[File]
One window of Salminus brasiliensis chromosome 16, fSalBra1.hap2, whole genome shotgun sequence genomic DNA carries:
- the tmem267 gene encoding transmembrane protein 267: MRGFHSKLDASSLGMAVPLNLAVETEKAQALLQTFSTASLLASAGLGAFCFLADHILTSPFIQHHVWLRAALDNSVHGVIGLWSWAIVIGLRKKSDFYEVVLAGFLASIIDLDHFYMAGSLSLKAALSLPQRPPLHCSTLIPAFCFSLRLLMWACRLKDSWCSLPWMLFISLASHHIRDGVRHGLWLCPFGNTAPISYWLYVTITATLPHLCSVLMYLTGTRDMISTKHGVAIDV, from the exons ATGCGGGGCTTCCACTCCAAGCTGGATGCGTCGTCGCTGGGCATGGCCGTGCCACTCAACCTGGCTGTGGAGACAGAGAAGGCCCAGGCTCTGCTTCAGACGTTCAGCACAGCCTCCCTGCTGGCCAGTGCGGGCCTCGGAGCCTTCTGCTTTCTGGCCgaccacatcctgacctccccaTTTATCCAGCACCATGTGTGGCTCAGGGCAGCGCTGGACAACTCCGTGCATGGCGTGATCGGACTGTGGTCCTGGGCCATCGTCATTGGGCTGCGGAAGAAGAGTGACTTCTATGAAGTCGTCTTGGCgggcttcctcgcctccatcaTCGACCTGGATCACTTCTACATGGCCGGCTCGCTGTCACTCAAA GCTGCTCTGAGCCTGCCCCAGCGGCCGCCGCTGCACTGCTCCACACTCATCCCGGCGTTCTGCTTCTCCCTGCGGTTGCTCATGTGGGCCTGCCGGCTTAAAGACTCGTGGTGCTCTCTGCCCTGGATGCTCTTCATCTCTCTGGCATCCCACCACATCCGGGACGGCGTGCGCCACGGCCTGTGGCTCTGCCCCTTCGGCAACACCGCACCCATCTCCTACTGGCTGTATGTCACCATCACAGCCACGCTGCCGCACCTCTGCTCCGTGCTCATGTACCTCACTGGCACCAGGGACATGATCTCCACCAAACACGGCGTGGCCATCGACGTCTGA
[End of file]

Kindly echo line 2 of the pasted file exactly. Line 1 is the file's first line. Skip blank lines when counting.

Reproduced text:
- the tmem267 gene encoding transmembrane protein 267: MRGFHSKLDASSLGMAVPLNLAVETEKAQALLQTFSTASLLASAGLGAFCFLADHILTSPFIQHHVWLRAALDNSVHGVIGLWSWAIVIGLRKKSDFYEVVLAGFLASIIDLDHFYMAGSLSLKAALSLPQRPPLHCSTLIPAFCFSLRLLMWACRLKDSWCSLPWMLFISLASHHIRDGVRHGLWLCPFGNTAPISYWLYVTITATLPHLCSVLMYLTGTRDMISTKHGVAIDV, from the exons ATGCGGGGCTTCCACTCCAAGCTGGATGCGTCGTCGCTGGGCATGGCCGTGCCACTCAACCTGGCTGTGGAGACAGAGAAGGCCCAGGCTCTGCTTCAGACGTTCAGCACAGCCTCCCTGCTGGCCAGTGCGGGCCTCGGAGCCTTCTGCTTTCTGGCCgaccacatcctgacctccccaTTTATCCAGCACCATGTGTGGCTCAGGGCAGCGCTGGACAACTCCGTGCATGGCGTGATCGGACTGTGGTCCTGGGCCATCGTCATTGGGCTGCGGAAGAAGAGTGACTTCTATGAAGTCGTCTTGGCgggcttcctcgcctccatcaTCGACCTGGATCACTTCTACATGGCCGGCTCGCTGTCACTCAAA GCTGCTCTGAGCCTGCCCCAGCGGCCGCCGCTGCACTGCTCCACACTCATCCCGGCGTTCTGCTTCTCCCTGCGGTTGCTCATGTGGGCCTGCCGGCTTAAAGACTCGTGGTGCTCTCTGCCCTGGATGCTCTTCATCTCTCTGGCATCCCACCACATCCGGGACGGCGTGCGCCACGGCCTGTGGCTCTGCCCCTTCGGCAACACCGCACCCATCTCCTACTGGCTGTATGTCACCATCACAGCCACGCTGCCGCACCTCTGCTCCGTGCTCATGTACCTCACTGGCACCAGGGACATGATCTCCACCAAACACGGCGTGGCCATCGACGTCTGA